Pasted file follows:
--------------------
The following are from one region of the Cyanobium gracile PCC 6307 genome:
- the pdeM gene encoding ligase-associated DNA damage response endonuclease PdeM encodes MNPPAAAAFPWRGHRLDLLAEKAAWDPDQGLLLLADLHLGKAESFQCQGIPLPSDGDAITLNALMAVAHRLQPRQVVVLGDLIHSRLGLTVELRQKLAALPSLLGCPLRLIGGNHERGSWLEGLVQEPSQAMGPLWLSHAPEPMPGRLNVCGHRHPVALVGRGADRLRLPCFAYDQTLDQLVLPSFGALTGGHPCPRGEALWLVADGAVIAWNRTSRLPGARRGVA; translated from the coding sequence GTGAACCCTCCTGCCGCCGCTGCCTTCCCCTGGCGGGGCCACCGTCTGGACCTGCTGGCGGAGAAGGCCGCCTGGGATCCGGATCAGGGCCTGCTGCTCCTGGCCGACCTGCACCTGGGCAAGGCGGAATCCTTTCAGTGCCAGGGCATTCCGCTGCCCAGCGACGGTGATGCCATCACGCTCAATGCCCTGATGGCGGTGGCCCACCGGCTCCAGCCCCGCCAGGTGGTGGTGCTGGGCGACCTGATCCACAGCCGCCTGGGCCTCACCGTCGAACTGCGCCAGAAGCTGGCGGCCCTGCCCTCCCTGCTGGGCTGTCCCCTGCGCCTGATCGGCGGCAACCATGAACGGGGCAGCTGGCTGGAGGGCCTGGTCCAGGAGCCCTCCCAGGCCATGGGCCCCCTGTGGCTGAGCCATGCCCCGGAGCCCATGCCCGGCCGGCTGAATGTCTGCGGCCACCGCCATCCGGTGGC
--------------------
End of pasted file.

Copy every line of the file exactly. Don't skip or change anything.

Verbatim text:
The following are from one region of the Cyanobium gracile PCC 6307 genome:
- the pdeM gene encoding ligase-associated DNA damage response endonuclease PdeM encodes MNPPAAAAFPWRGHRLDLLAEKAAWDPDQGLLLLADLHLGKAESFQCQGIPLPSDGDAITLNALMAVAHRLQPRQVVVLGDLIHSRLGLTVELRQKLAALPSLLGCPLRLIGGNHERGSWLEGLVQEPSQAMGPLWLSHAPEPMPGRLNVCGHRHPVALVGRGADRLRLPCFAYDQTLDQLVLPSFGALTGGHPCPRGEALWLVADGAVIAWNRTSRLPGARRGVA; translated from the coding sequence GTGAACCCTCCTGCCGCCGCTGCCTTCCCCTGGCGGGGCCACCGTCTGGACCTGCTGGCGGAGAAGGCCGCCTGGGATCCGGATCAGGGCCTGCTGCTCCTGGCCGACCTGCACCTGGGCAAGGCGGAATCCTTTCAGTGCCAGGGCATTCCGCTGCCCAGCGACGGTGATGCCATCACGCTCAATGCCCTGATGGCGGTGGCCCACCGGCTCCAGCCCCGCCAGGTGGTGGTGCTGGGCGACCTGATCCACAGCCGCCTGGGCCTCACCGTCGAACTGCGCCAGAAGCTGGCGGCCCTGCCCTCCCTGCTGGGCTGTCCCCTGCGCCTGATCGGCGGCAACCATGAACGGGGCAGCTGGCTGGAGGGCCTGGTCCAGGAGCCCTCCCAGGCCATGGGCCCCCTGTGGCTGAGCCATGCCCCGGAGCCCATGCCCGGCCGGCTGAATGTCTGCGGCCACCGCCATCCGGTGGC